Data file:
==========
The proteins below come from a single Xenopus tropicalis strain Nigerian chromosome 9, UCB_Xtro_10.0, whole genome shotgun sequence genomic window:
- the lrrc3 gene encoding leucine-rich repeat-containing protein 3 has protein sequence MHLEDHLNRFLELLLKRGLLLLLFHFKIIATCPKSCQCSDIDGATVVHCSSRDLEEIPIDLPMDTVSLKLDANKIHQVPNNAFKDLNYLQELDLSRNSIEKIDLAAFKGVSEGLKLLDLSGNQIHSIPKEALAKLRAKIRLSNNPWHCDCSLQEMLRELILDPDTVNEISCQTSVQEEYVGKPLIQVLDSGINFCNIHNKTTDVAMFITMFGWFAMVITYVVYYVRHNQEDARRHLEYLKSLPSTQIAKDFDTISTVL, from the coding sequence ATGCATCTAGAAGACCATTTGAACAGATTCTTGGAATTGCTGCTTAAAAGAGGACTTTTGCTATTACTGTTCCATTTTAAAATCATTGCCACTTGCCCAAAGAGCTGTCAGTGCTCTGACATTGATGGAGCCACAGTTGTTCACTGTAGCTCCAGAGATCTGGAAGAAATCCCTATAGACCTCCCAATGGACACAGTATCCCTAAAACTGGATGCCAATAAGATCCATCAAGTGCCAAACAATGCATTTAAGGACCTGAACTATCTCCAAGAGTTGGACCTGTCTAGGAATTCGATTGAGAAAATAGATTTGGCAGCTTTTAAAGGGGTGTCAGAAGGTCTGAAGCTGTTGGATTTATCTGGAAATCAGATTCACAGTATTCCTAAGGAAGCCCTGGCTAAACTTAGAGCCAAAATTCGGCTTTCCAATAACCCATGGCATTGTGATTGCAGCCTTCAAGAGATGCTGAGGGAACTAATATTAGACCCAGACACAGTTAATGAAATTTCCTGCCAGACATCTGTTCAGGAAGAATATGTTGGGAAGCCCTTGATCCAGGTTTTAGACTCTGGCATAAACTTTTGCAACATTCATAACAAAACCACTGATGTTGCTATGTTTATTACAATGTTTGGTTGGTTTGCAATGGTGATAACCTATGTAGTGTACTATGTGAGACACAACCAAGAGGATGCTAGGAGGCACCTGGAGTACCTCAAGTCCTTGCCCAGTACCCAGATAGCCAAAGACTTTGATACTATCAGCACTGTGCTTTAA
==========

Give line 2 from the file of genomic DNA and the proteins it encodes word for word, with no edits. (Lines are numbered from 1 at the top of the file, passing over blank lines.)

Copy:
- the lrrc3 gene encoding leucine-rich repeat-containing protein 3 has protein sequence MHLEDHLNRFLELLLKRGLLLLLFHFKIIATCPKSCQCSDIDGATVVHCSSRDLEEIPIDLPMDTVSLKLDANKIHQVPNNAFKDLNYLQELDLSRNSIEKIDLAAFKGVSEGLKLLDLSGNQIHSIPKEALAKLRAKIRLSNNPWHCDCSLQEMLRELILDPDTVNEISCQTSVQEEYVGKPLIQVLDSGINFCNIHNKTTDVAMFITMFGWFAMVITYVVYYVRHNQEDARRHLEYLKSLPSTQIAKDFDTISTVL, from the coding sequence ATGCATCTAGAAGACCATTTGAACAGATTCTTGGAATTGCTGCTTAAAAGAGGACTTTTGCTATTACTGTTCCATTTTAAAATCATTGCCACTTGCCCAAAGAGCTGTCAGTGCTCTGACATTGATGGAGCCACAGTTGTTCACTGTAGCTCCAGAGATCTGGAAGAAATCCCTATAGACCTCCCAATGGACACAGTATCCCTAAAACTGGATGCCAATAAGATCCATCAAGTGCCAAACAATGCATTTAAGGACCTGAACTATCTCCAAGAGTTGGACCTGTCTAGGAATTCGATTGAGAAAATAGATTTGGCAGCTTTTAAAGGGGTGTCAGAAGGTCTGAAGCTGTTGGATTTATCTGGAAATCAGATTCACAGTATTCCTAAGGAAGCCCTGGCTAAACTTAGAGCCAAAATTCGGCTTTCCAATAACCCATGGCATTGTGATTGCAGCCTTCAAGAGATGCTGAGGGAACTAATATTAGACCCAGACACAGTTAATGAAATTTCCTGCCAGACATCTGTTCAGGAAGAATATGTTGGGAAGCCCTTGATCCAGGTTTTAGACTCTGGCATAAACTTTTGCAACATTCATAACAAAACCACTGATGTTGCTATGTTTATTACAATGTTTGGTTGGTTTGCAATGGTGATAACCTATGTAGTGTACTATGTGAGACACAACCAAGAGGATGCTAGGAGGCACCTGGAGTACCTCAAGTCCTTGCCCAGTACCCAGATAGCCAAAGACTTTGATACTATCAGCACTGTGCTTTAA